I would not recommend an ending like this at the completion of a standard consumer lifecycle. But the Freemium model is not a standard experience. It is free. So the rules are different. Even the ending. And currently, most Freemium endings are being used in the wrong way. They are undermining the value of the product.
Imagine two versions of a freemium offer.
1. The consumer has signed up for free service and is told that it will last 3 months with limited features.
2. The consumer has signed up for free service and told it will last 2 weeks and then it might be withdrawn at any minute after that. Not that it is withdrawn after 2 weeks, but that it might be.
The first option has stability for the consumer. It has a clear time-based relationship. It is passive.
The second option creates ambiguity. The relationship moves to emotional engagement based on value. The consumer is kept wondering.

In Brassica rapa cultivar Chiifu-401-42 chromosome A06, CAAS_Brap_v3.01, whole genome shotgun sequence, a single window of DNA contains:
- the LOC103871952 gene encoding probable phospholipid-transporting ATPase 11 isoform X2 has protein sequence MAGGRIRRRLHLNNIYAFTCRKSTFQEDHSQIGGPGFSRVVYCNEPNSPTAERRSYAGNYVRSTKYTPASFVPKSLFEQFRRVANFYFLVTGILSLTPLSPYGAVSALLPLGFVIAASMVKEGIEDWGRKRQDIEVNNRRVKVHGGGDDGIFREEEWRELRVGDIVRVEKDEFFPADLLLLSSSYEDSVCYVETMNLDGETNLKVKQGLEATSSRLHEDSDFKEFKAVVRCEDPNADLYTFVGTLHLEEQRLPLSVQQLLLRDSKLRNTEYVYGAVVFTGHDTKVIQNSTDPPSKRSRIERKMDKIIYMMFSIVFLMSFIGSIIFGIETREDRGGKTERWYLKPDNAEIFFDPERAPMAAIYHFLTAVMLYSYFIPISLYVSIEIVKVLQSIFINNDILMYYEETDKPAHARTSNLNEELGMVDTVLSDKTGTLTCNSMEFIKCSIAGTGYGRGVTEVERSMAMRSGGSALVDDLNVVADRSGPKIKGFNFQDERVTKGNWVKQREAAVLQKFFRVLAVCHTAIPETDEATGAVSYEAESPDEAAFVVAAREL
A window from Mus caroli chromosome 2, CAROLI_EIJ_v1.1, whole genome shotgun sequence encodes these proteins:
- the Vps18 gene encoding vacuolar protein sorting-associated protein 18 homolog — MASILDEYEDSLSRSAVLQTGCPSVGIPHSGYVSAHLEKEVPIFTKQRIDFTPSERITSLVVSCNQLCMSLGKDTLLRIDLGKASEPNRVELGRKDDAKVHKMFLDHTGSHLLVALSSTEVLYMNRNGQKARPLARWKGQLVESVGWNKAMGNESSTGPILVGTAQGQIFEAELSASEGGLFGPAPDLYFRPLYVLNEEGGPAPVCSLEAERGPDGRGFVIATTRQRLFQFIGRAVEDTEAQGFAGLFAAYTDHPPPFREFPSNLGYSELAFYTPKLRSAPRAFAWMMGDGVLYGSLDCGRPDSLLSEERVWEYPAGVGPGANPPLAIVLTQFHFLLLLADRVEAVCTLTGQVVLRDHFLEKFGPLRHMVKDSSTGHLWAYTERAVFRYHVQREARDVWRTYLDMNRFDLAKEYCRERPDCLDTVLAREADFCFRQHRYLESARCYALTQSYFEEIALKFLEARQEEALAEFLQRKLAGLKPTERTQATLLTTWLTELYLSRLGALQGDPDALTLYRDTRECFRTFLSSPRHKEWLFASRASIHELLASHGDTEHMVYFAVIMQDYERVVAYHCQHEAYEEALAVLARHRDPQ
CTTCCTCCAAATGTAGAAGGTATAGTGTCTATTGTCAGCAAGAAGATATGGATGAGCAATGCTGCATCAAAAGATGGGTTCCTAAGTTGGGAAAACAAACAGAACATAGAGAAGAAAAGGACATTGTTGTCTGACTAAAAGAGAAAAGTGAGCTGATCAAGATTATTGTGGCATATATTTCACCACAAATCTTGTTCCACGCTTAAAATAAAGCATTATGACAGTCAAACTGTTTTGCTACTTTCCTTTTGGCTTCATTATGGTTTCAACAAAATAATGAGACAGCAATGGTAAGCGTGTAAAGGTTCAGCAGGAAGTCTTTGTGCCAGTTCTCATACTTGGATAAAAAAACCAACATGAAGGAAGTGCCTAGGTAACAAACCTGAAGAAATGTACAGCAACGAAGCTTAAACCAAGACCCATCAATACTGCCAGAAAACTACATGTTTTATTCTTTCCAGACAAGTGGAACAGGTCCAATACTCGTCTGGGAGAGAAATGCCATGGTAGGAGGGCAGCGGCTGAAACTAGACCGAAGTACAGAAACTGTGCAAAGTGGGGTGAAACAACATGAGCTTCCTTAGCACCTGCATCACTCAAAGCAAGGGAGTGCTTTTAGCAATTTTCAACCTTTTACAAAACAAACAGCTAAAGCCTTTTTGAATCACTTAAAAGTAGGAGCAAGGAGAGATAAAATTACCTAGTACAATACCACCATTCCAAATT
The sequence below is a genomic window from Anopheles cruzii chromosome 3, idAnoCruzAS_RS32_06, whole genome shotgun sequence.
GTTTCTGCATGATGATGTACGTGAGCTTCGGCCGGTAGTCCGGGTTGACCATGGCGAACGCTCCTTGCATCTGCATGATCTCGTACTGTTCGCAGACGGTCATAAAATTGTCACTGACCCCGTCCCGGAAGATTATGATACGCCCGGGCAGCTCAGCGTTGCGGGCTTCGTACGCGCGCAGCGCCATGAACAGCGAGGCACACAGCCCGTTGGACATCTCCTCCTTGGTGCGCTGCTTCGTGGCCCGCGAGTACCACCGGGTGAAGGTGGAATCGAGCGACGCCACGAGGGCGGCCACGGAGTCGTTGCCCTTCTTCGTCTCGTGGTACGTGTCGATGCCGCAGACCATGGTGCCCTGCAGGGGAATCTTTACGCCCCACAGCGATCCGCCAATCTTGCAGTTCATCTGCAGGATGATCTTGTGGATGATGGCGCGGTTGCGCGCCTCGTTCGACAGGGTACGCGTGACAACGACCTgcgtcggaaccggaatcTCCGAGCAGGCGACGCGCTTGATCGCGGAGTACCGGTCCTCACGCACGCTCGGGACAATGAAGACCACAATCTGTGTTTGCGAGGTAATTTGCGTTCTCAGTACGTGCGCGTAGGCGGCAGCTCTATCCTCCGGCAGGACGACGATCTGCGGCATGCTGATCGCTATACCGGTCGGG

Another way of doing this would be reducing access to features gradually. Instead of a clear Proximity type of ending - freemium service reduced features. Providers should limit features progressively. Reducing stability of the Freemium relationship and increasing the perceived value of features in the Premium product.
Still further an approach with a Credit Out ending could be that stability is available for at least 3 events, but could be as much as 10 events.
Endings need to increase engagement at off-boarding. In normal relationships, this helps the consumer depart smoothly, with cleared data and good brand perception of the provider.
But endings in Freemium are not the same. The aims are switched. The intention is for a transition from Freemium to Premium. To do this the benefits and value of the product needs to be clear. By having stable endings businesses are reducing the opportunities for consumers to reflect on product value. And in turn, keeping them comfortable with Freemium. If you want to shift your users start with a better ending.